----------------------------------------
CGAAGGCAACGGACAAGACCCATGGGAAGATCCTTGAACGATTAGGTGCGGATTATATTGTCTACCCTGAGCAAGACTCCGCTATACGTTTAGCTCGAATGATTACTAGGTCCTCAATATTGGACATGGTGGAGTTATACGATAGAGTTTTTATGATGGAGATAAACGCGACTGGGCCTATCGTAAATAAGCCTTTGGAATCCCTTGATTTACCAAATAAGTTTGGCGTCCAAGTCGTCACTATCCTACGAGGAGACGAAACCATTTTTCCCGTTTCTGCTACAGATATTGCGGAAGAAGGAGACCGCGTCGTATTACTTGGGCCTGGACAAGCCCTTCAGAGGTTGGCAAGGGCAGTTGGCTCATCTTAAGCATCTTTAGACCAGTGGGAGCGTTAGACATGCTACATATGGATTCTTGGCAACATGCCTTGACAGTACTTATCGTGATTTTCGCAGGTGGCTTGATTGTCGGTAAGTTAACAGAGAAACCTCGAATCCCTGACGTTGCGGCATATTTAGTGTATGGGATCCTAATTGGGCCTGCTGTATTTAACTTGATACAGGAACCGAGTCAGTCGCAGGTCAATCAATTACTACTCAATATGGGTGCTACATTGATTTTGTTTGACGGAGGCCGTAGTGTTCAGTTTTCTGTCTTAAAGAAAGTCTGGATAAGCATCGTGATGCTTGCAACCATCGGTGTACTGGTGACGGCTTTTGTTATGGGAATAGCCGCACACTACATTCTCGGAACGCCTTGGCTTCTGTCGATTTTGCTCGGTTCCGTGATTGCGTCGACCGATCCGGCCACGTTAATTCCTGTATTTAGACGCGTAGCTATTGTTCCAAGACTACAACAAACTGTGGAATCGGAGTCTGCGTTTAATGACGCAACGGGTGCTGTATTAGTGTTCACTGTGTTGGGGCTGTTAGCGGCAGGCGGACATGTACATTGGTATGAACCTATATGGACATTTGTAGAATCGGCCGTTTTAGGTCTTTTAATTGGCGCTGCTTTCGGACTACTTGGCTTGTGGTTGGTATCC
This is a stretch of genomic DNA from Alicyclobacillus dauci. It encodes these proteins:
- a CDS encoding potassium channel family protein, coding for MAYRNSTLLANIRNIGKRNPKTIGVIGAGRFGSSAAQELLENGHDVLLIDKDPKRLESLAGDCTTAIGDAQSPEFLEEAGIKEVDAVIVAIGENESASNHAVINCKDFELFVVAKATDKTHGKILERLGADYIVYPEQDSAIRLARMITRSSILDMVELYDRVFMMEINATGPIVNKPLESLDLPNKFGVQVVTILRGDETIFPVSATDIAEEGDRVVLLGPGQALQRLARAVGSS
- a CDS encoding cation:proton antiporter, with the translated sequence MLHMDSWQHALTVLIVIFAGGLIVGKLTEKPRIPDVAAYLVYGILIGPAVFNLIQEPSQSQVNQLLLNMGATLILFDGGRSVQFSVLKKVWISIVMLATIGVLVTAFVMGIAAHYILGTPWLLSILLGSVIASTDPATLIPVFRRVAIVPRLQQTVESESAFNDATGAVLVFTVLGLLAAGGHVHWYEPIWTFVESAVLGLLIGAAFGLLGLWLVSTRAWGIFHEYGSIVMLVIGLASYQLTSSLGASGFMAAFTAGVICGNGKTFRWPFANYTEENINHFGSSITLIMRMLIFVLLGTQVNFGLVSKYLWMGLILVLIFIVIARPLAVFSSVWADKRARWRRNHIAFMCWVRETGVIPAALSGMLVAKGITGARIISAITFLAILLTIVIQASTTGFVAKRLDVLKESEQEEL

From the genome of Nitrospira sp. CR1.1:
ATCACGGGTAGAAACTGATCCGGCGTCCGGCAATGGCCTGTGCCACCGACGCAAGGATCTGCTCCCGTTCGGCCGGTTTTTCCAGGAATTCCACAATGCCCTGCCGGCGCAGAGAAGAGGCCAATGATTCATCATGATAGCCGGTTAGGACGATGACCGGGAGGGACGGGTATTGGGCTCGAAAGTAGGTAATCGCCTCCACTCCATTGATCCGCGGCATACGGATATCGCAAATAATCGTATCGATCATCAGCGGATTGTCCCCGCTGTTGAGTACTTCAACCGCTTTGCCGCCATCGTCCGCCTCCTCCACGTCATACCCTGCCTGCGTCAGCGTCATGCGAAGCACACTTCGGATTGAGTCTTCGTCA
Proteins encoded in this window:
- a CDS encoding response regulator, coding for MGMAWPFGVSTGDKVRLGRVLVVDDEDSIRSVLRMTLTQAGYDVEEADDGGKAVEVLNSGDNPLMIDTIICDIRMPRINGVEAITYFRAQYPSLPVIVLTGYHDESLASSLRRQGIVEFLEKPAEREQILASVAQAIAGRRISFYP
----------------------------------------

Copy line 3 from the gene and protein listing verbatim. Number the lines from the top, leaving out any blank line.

- a CDS encoding potassium channel family protein, coding for MAYRNSTLLANIRNIGKRNPKTIGVIGAGRFGSSAAQELLENGHDVLLIDKDPKRLESLAGDCTTAIGDAQSPEFLEEAGIKEVDAVIVAIGENESASNHAVINCKDFELFVVAKATDKTHGKILERLGADYIVYPEQDSAIRLARMITRSSILDMVELYDRVFMMEINATGPIVNKPLESLDLPNKFGVQVVTILRGDETIFPVSATDIAEEGDRVVLLGPGQALQRLARAVGSS